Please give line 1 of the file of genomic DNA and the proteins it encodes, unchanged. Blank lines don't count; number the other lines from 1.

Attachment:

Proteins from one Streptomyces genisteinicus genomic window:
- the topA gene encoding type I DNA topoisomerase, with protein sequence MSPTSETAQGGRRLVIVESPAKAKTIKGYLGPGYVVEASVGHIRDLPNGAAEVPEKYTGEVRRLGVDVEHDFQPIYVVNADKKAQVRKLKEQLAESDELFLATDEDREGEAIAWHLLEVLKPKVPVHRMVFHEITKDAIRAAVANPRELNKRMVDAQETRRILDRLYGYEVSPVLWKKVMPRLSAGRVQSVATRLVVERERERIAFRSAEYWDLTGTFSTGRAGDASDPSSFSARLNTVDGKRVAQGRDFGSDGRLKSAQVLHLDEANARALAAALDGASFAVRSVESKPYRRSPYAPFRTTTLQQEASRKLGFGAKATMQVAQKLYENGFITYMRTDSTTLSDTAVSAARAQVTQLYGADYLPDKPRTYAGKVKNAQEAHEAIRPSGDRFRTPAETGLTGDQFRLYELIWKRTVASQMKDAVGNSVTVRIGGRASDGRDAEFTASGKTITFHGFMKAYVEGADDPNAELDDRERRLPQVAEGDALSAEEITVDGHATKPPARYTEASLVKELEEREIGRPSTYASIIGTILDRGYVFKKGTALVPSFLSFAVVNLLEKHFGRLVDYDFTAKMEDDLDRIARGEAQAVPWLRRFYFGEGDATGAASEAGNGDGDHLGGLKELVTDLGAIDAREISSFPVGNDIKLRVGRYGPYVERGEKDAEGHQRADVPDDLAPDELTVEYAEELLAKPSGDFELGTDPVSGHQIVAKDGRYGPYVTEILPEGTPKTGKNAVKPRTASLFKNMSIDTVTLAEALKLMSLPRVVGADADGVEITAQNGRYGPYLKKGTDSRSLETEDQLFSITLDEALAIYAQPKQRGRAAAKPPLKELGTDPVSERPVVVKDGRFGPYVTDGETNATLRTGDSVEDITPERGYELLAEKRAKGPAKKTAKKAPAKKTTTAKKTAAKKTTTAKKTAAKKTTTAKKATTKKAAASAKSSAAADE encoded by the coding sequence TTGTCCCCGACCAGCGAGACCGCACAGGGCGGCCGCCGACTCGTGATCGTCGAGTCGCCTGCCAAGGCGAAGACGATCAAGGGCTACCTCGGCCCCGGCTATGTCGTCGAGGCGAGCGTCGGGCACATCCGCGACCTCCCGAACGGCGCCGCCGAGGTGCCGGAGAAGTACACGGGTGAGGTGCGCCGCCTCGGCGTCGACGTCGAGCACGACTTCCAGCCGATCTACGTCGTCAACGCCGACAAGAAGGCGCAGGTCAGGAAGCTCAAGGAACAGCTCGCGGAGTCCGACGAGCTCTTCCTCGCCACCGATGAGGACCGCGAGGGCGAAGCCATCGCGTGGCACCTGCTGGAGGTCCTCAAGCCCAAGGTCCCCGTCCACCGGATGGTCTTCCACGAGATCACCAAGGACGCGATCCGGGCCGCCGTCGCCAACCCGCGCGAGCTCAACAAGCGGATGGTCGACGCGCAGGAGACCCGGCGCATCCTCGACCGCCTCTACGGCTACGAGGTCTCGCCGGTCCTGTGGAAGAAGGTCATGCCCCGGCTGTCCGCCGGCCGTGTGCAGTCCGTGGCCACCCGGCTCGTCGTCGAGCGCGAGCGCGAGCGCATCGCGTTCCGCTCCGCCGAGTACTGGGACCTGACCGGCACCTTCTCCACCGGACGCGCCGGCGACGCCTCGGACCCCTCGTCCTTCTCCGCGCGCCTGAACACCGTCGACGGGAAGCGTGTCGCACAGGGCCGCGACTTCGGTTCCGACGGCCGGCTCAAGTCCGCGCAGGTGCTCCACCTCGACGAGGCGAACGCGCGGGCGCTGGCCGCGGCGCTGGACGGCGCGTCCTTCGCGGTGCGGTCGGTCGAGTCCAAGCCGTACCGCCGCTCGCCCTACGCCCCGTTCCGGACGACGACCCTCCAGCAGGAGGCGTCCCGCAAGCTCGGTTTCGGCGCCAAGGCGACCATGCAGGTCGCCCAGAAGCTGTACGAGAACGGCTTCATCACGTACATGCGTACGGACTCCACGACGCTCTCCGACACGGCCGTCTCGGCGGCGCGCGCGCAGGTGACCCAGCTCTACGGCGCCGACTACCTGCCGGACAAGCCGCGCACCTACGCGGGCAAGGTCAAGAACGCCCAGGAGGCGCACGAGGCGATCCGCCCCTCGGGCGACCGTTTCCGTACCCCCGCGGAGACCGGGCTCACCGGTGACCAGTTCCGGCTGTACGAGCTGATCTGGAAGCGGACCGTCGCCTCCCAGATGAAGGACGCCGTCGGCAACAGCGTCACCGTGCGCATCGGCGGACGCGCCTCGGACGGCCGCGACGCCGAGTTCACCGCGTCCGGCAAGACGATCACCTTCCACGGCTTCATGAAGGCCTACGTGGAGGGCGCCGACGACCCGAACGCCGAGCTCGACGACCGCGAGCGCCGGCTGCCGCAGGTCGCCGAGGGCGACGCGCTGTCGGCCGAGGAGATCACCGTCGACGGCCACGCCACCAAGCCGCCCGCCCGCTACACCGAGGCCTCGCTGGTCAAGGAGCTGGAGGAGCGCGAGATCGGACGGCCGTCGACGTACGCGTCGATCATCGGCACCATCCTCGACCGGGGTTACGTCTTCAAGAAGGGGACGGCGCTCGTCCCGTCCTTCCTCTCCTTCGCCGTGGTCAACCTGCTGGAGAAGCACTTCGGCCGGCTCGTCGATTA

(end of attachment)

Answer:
Proteins from one Streptomyces genisteinicus genomic window: